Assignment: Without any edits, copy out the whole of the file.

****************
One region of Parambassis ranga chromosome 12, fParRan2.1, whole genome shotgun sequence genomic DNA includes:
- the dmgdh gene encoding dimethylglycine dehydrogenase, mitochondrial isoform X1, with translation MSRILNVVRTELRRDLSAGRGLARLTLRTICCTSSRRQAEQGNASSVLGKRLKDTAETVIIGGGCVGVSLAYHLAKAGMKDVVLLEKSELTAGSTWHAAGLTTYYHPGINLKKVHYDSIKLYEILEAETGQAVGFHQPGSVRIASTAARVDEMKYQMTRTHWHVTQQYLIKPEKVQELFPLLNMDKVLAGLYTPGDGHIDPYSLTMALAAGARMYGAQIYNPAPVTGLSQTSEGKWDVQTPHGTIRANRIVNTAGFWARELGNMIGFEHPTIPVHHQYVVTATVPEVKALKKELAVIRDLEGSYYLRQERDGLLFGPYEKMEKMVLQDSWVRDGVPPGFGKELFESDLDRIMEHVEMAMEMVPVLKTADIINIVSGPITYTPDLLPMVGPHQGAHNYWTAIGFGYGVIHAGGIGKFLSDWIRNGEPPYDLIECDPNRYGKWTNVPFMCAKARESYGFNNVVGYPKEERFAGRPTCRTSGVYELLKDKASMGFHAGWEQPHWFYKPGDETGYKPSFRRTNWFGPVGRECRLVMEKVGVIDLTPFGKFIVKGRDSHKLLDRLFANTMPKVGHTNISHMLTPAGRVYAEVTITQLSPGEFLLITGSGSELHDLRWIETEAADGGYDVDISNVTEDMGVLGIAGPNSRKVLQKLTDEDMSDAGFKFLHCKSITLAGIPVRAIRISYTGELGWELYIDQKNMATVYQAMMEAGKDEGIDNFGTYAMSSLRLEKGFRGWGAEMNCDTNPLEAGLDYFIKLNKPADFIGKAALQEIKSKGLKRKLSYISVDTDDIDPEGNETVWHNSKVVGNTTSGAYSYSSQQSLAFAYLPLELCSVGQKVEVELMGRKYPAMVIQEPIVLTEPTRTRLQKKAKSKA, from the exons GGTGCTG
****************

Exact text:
One region of Parambassis ranga chromosome 12, fParRan2.1, whole genome shotgun sequence genomic DNA includes:
- the dmgdh gene encoding dimethylglycine dehydrogenase, mitochondrial isoform X1, with translation MSRILNVVRTELRRDLSAGRGLARLTLRTICCTSSRRQAEQGNASSVLGKRLKDTAETVIIGGGCVGVSLAYHLAKAGMKDVVLLEKSELTAGSTWHAAGLTTYYHPGINLKKVHYDSIKLYEILEAETGQAVGFHQPGSVRIASTAARVDEMKYQMTRTHWHVTQQYLIKPEKVQELFPLLNMDKVLAGLYTPGDGHIDPYSLTMALAAGARMYGAQIYNPAPVTGLSQTSEGKWDVQTPHGTIRANRIVNTAGFWARELGNMIGFEHPTIPVHHQYVVTATVPEVKALKKELAVIRDLEGSYYLRQERDGLLFGPYEKMEKMVLQDSWVRDGVPPGFGKELFESDLDRIMEHVEMAMEMVPVLKTADIINIVSGPITYTPDLLPMVGPHQGAHNYWTAIGFGYGVIHAGGIGKFLSDWIRNGEPPYDLIECDPNRYGKWTNVPFMCAKARESYGFNNVVGYPKEERFAGRPTCRTSGVYELLKDKASMGFHAGWEQPHWFYKPGDETGYKPSFRRTNWFGPVGRECRLVMEKVGVIDLTPFGKFIVKGRDSHKLLDRLFANTMPKVGHTNISHMLTPAGRVYAEVTITQLSPGEFLLITGSGSELHDLRWIETEAADGGYDVDISNVTEDMGVLGIAGPNSRKVLQKLTDEDMSDAGFKFLHCKSITLAGIPVRAIRISYTGELGWELYIDQKNMATVYQAMMEAGKDEGIDNFGTYAMSSLRLEKGFRGWGAEMNCDTNPLEAGLDYFIKLNKPADFIGKAALQEIKSKGLKRKLSYISVDTDDIDPEGNETVWHNSKVVGNTTSGAYSYSSQQSLAFAYLPLELCSVGQKVEVELMGRKYPAMVIQEPIVLTEPTRTRLQKKAKSKA, from the exons GGTGCTG